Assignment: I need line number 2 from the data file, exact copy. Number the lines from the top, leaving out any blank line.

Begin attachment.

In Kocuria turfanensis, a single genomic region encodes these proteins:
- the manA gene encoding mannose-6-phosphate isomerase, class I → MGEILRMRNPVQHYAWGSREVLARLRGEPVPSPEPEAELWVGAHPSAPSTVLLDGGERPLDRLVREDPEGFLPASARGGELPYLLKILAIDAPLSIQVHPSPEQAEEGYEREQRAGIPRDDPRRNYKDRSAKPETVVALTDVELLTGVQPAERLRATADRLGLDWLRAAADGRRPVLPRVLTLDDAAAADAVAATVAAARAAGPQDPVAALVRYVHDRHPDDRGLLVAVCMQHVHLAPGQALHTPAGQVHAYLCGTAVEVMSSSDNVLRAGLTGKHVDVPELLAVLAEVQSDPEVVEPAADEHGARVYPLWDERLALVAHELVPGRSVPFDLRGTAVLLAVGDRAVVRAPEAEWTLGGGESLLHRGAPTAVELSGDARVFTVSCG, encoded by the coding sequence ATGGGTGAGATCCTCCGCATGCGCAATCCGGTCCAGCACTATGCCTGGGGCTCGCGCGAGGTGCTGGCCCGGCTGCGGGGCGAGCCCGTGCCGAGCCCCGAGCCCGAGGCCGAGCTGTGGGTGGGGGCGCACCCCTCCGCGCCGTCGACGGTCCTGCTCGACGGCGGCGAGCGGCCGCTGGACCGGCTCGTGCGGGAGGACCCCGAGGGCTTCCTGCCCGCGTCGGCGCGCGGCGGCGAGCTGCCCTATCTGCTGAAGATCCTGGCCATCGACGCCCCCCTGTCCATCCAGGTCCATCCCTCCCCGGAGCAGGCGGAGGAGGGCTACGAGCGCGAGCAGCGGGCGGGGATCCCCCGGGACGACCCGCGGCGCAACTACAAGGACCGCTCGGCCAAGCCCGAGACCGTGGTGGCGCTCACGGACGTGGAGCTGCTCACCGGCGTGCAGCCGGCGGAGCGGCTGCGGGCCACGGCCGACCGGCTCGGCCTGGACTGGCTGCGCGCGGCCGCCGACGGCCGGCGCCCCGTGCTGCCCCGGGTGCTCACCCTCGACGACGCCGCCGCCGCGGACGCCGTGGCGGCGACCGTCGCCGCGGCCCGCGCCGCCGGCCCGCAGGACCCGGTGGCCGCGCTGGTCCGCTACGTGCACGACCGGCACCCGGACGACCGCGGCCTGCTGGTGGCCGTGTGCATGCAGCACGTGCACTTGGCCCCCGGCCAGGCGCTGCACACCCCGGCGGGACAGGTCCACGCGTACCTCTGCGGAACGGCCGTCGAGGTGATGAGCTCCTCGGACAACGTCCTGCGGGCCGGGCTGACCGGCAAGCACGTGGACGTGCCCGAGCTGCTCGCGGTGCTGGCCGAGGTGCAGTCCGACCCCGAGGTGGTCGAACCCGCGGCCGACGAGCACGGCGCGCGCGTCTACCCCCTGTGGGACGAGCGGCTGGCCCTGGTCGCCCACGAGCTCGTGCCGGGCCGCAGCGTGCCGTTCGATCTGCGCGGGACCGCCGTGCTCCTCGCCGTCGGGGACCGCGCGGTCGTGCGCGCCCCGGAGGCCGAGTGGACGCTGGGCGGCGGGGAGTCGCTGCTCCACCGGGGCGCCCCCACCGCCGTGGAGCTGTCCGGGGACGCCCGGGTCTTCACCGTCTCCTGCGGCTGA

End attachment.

- the manA gene encoding mannose-6-phosphate isomerase, class I → MGEILRMRNPVQHYAWGSREVLARLRGEPVPSPEPEAELWVGAHPSAPSTVLLDGGERPLDRLVREDPEGFLPASARGGELPYLLKILAIDAPLSIQVHPSPEQAEEGYEREQRAGIPRDDPRRNYKDRSAKPETVVALTDVELLTGVQPAERLRATADRLGLDWLRAAADGRRPVLPRVLTLDDAAAADAVAATVAAARAAGPQDPVAALVRYVHDRHPDDRGLLVAVCMQHVHLAPGQALHTPAGQVHAYLCGTAVEVMSSSDNVLRAGLTGKHVDVPELLAVLAEVQSDPEVVEPAADEHGARVYPLWDERLALVAHELVPGRSVPFDLRGTAVLLAVGDRAVVRAPEAEWTLGGGESLLHRGAPTAVELSGDARVFTVSCG, encoded by the coding sequence ATGGGTGAGATCCTCCGCATGCGCAATCCGGTCCAGCACTATGCCTGGGGCTCGCGCGAGGTGCTGGCCCGGCTGCGGGGCGAGCCCGTGCCGAGCCCCGAGCCCGAGGCCGAGCTGTGGGTGGGGGCGCACCCCTCCGCGCCGTCGACGGTCCTGCTCGACGGCGGCGAGCGGCCGCTGGACCGGCTCGTGCGGGAGGACCCCGAGGGCTTCCTGCCCGCGTCGGCGCGCGGCGGCGAGCTGCCCTATCTGCTGAAGATCCTGGCCATCGACGCCCCCCTGTCCATCCAGGTCCATCCCTCCCCGGAGCAGGCGGAGGAGGGCTACGAGCGCGAGCAGCGGGCGGGGATCCCCCGGGACGACCCGCGGCGCAACTACAAGGACCGCTCGGCCAAGCCCGAGACCGTGGTGGCGCTCACGGACGTGGAGCTGCTCACCGGCGTGCAGCCGGCGGAGCGGCTGCGGGCCACGGCCGACCGGCTCGGCCTGGACTGGCTGCGCGCGGCCGCCGACGGCCGGCGCCCCGTGCTGCCCCGGGTGCTCACCCTCGACGACGCCGCCGCCGCGGACGCCGTGGCGGCGACCGTCGCCGCGGCCCGCGCCGCCGGCCCGCAGGACCCGGTGGCCGCGCTGGTCCGCTACGTGCACGACCGGCACCCGGACGACCGCGGCCTGCTGGTGGCCGTGTGCATGCAGCACGTGCACTTGGCCCCCGGCCAGGCGCTGCACACCCCGGCGGGACAGGTCCACGCGTACCTCTGCGGAACGGCCGTCGAGGTGATGAGCTCCTCGGACAACGTCCTGCGGGCCGGGCTGACCGGCAAGCACGTGGACGTGCCCGAGCTGCTCGCGGTGCTGGCCGAGGTGCAGTCCGACCCCGAGGTGGTCGAACCCGCGGCCGACGAGCACGGCGCGCGCGTCTACCCCCTGTGGGACGAGCGGCTGGCCCTGGTCGCCCACGAGCTCGTGCCGGGCCGCAGCGTGCCGTTCGATCTGCGCGGGACCGCCGTGCTCCTCGCCGTCGGGGACCGCGCGGTCGTGCGCGCCCCGGAGGCCGAGTGGACGCTGGGCGGCGGGGAGTCGCTGCTCCACCGGGGCGCCCCCACCGCCGTGGAGCTGTCCGGGGACGCCCGGGTCTTCACCGTCTCCTGCGGCTGA